On August 10, 2018, I have the pleasure of speaking at Bridgeport Continuing Education’s “What Makes Jurors Tick?” seminar at Hotel Indigo LA Downtown. I will discuss how to successfully communicate complex and technical information to jurors. Click here for more information and to register for the seminar.
House of Lashes is a Southern California beauty company that sells eyelashes, beauty products, and accessories, and is well known in the beauty and eyelash industry. House of Lashes owns the federally registered ICONIC trademark (Reg. No. 4.839,324) for false eyelashes, adhesives for affixing eyelashes, and artificial eyelashes. Additionally, House of Lashes has a federal copyright registration for a photograph of its “Iconic” lashes (Copyright Reg. No. VA 1-996-524). House of Lashes’ ICONIC brand of lashes is one of its most popular products and designs on the market and is sold online as well as in many stores nationwide. Additionally, House of Lashes alleges that its product’s packaging is inherently distinctive because it is unique in the eyelash industry, and combines elements making it recognizable to consumers without accompanying words.
Kiss Nail Products is a competitor in the beauty industry that began selling “Iconic” brand eyelashes on websites and in stores. On April 24, 2018, House of Lashes sent Kiss Nail Products a cease and desist letter, and the latter responded that it would not be complying with the cease and desist letter and would continue to make and sell “Iconic” branded eyelashes. Thus, House of Lashes is suing Kiss Nail Products for (1) infringement of registered trademarks (15 U.S.C. § 1114), (2) unfair competition (15 U.S.C. § 1114), (3) false designation of origin (15 U.S.C. § 1125(a)), (4) trade dress infringement (15 U.S.C. § 1125(a)), (5) copyright infringement (17 U.S.C. § 501), (6) registered trademark infringement (Cal. Bus. & Prof. Code § 14335), (7) unfair competition and false designation of origin (Cal. Bus. & Prof. Code § 17200 et seq. and § 17500), and (8) declaratory judgment.
House of Lashes alleges money and time investment in building a loyal fan base and protecting its ICONIC trademark, including a strong social media presence with millions of followers, videos with 18 million views, and estimates over a billion impressions related to their ICONIC brand eyelashes. House of Lashes argues that the defendant’s purpose in using the Iconic trademark and packaging trade dress is to cause confusion or to deceive customers. Defendant is also accused of intentionally copying the design, layout, visual presentation, and arrangement in photographs displaying the eyelashes, thereby infringing House of Lashes’ copyrighted photographs.
Morphe, a well-known makeup company, is suing Becca in response to threats Morphe’s new eyeshadow palette’s packaging constitutes trade dress infringement, false designation of origin, and palming off under the Lanham Act. 15 U.S.C. § 1051. Becca also alleges that Morphe has tortiously interfered with Becca’s contract with Jaclyn Hill, a makeup artist that Morphe now works with. The palette in question is also a project with Jaclyn Hill, in which she teamed up with Morphe to create a line of eyeshadow palettes. The first palette was very popular and called “the Jaclyn Hill Palette.” Morphe and Jaclyn Hill created a second set of palettes called the “Vault” collection. The announcement generated lots of publicity for Morphe and on Jaclyn Hill’s Instagram, YouTube, and Twitter pages.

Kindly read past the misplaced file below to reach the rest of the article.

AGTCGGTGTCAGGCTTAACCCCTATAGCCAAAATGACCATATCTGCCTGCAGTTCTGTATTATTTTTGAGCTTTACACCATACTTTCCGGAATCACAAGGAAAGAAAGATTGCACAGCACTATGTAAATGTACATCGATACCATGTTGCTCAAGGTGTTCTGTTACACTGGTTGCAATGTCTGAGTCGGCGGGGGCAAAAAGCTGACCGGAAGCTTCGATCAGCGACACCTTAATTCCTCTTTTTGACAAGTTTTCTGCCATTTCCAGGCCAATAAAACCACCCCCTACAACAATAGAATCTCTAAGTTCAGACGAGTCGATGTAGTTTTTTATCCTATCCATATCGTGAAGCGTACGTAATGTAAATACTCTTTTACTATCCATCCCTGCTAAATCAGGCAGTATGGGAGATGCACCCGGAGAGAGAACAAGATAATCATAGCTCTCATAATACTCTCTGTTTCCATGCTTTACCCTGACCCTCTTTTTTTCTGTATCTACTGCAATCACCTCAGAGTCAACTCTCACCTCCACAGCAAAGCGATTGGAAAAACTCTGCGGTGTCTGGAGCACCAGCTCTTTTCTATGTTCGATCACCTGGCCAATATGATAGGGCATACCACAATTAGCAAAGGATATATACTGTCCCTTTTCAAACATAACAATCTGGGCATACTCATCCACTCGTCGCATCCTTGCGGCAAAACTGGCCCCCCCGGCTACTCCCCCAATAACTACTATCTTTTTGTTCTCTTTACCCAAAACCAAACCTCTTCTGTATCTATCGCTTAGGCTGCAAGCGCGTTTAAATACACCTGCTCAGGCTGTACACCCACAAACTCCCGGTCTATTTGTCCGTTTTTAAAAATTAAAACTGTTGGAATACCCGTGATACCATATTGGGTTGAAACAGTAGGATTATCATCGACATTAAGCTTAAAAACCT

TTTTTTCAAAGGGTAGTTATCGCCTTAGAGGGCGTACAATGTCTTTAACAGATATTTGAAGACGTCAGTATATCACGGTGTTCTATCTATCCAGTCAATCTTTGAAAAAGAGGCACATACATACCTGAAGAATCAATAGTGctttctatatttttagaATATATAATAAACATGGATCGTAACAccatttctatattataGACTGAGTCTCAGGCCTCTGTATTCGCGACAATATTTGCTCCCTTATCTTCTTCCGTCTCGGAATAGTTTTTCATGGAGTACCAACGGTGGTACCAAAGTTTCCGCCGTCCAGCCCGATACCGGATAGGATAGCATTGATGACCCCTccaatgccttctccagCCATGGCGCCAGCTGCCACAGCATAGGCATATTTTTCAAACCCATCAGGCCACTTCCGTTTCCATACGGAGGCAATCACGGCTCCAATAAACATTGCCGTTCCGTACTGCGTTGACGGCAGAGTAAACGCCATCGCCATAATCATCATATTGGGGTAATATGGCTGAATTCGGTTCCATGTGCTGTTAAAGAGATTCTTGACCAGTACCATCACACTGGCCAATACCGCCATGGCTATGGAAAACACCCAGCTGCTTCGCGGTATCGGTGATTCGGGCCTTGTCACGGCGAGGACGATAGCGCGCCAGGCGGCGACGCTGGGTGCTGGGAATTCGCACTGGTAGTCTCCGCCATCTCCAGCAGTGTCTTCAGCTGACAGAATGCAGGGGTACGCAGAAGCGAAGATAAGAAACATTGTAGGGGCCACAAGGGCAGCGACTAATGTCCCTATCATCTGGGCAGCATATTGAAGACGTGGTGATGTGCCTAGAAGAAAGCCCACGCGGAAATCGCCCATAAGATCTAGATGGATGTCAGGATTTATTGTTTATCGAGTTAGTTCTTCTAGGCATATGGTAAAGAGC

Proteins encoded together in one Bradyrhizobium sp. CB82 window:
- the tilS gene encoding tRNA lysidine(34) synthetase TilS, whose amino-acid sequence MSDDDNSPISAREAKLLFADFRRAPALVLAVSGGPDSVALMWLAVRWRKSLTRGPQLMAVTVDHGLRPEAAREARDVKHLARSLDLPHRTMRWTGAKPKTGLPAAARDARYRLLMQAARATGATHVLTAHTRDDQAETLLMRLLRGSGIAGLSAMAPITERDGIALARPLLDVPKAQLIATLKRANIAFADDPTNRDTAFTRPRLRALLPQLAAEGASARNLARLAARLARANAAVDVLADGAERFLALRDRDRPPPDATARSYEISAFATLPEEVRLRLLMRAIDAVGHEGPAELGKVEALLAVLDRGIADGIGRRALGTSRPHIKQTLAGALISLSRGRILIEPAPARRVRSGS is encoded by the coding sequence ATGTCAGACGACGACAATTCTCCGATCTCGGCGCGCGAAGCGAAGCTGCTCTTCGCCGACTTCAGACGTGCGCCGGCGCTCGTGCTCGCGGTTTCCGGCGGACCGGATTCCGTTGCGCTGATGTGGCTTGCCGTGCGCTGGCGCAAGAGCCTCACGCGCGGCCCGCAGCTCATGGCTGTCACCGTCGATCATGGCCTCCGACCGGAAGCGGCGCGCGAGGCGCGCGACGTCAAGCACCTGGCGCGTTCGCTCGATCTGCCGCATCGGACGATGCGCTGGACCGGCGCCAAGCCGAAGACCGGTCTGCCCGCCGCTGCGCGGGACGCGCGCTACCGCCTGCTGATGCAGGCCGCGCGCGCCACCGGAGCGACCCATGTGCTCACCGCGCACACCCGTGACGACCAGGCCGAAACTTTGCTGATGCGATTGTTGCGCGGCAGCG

Morphe’s Vault collection’s packaging design features a white box with a silver background behind the logo and a confetti look with colors and shapes expanding from the center. The logo features Morphe’s name and Hill’s signature. More than six weeks after the announcement, Becca sent Morphe a cease and desist letter claiming common law trademark rights to the design. Becca mentioned their previous contract with Jaclyn Hill and stated that their palette with Hill had extensive use giving them common law trademark rights. However, Becca provided no federal registration for the packaging and allegedly had not sold, marketed or used the packaging in the U.S. for the last two years. Becca allegedly is also unable to resume use of this mark due to contractual obligations.
The Heroes Project is a charitable organization helping veterans with mental, physical, and emotional obstacles since 2009. The Heroes Project is suing Operation Hero Project for federal trademark infringement (15 U.S.C. § 1114), federal unfair competition/false designation (15 U.S.C. § 1125(a)), common law trademark infringement, and common law unfair competition. Because charitable organizations are geared to a certain cause, the names or trademarks will sound similar and it is important to distinguish and protect the marks to avoid confusion, especially among donors.
The Heroes Project provides veterans expedition opportunities, community support, and a voice to the world. The Heroes Project does this through cycling events and mountain climbing expeditions to places such as, Mount Kilimanjaro, Mount Elbrus, Mount Aconcagua and more. The Heroes Project’s efforts are featured on many news stations and are also supported by many well-known celebrities and musicians, increasing its popularity. The Heroes Project has used its mark for charitable fundraising since at least May 2010, including through its website, www.heroesproject.org. The Heroes Project filed a federal trademark application in 2013, which registered in 2017.